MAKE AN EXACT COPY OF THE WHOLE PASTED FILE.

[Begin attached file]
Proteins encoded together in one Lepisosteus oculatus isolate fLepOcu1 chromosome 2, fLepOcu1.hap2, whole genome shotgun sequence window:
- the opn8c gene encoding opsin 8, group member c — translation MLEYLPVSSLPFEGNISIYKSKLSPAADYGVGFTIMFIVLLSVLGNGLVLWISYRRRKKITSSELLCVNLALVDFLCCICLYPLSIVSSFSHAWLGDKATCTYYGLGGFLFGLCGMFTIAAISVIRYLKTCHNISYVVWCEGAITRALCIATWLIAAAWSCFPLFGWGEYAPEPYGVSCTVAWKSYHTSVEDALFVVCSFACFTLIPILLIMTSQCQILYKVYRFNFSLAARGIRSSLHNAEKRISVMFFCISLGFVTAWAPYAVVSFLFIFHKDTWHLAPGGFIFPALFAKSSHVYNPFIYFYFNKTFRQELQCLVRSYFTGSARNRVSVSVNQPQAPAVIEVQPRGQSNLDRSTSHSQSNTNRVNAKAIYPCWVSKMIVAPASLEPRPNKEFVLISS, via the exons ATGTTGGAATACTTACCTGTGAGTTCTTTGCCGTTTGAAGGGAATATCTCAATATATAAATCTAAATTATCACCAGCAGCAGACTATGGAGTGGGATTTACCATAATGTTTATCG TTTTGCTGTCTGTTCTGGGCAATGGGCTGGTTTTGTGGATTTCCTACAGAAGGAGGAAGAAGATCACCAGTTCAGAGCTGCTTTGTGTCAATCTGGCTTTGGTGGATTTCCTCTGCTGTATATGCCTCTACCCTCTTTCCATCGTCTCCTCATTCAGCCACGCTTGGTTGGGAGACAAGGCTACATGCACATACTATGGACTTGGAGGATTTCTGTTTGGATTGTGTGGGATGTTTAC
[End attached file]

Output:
Proteins encoded together in one Lepisosteus oculatus isolate fLepOcu1 chromosome 2, fLepOcu1.hap2, whole genome shotgun sequence window:
- the opn8c gene encoding opsin 8, group member c — translation MLEYLPVSSLPFEGNISIYKSKLSPAADYGVGFTIMFIVLLSVLGNGLVLWISYRRRKKITSSELLCVNLALVDFLCCICLYPLSIVSSFSHAWLGDKATCTYYGLGGFLFGLCGMFTIAAISVIRYLKTCHNISYVVWCEGAITRALCIATWLIAAAWSCFPLFGWGEYAPEPYGVSCTVAWKSYHTSVEDALFVVCSFACFTLIPILLIMTSQCQILYKVYRFNFSLAARGIRSSLHNAEKRISVMFFCISLGFVTAWAPYAVVSFLFIFHKDTWHLAPGGFIFPALFAKSSHVYNPFIYFYFNKTFRQELQCLVRSYFTGSARNRVSVSVNQPQAPAVIEVQPRGQSNLDRSTSHSQSNTNRVNAKAIYPCWVSKMIVAPASLEPRPNKEFVLISS, via the exons ATGTTGGAATACTTACCTGTGAGTTCTTTGCCGTTTGAAGGGAATATCTCAATATATAAATCTAAATTATCACCAGCAGCAGACTATGGAGTGGGATTTACCATAATGTTTATCG TTTTGCTGTCTGTTCTGGGCAATGGGCTGGTTTTGTGGATTTCCTACAGAAGGAGGAAGAAGATCACCAGTTCAGAGCTGCTTTGTGTCAATCTGGCTTTGGTGGATTTCCTCTGCTGTATATGCCTCTACCCTCTTTCCATCGTCTCCTCATTCAGCCACGCTTGGTTGGGAGACAAGGCTACATGCACATACTATGGACTTGGAGGATTTCTGTTTGGATTGTGTGGGATGTTTAC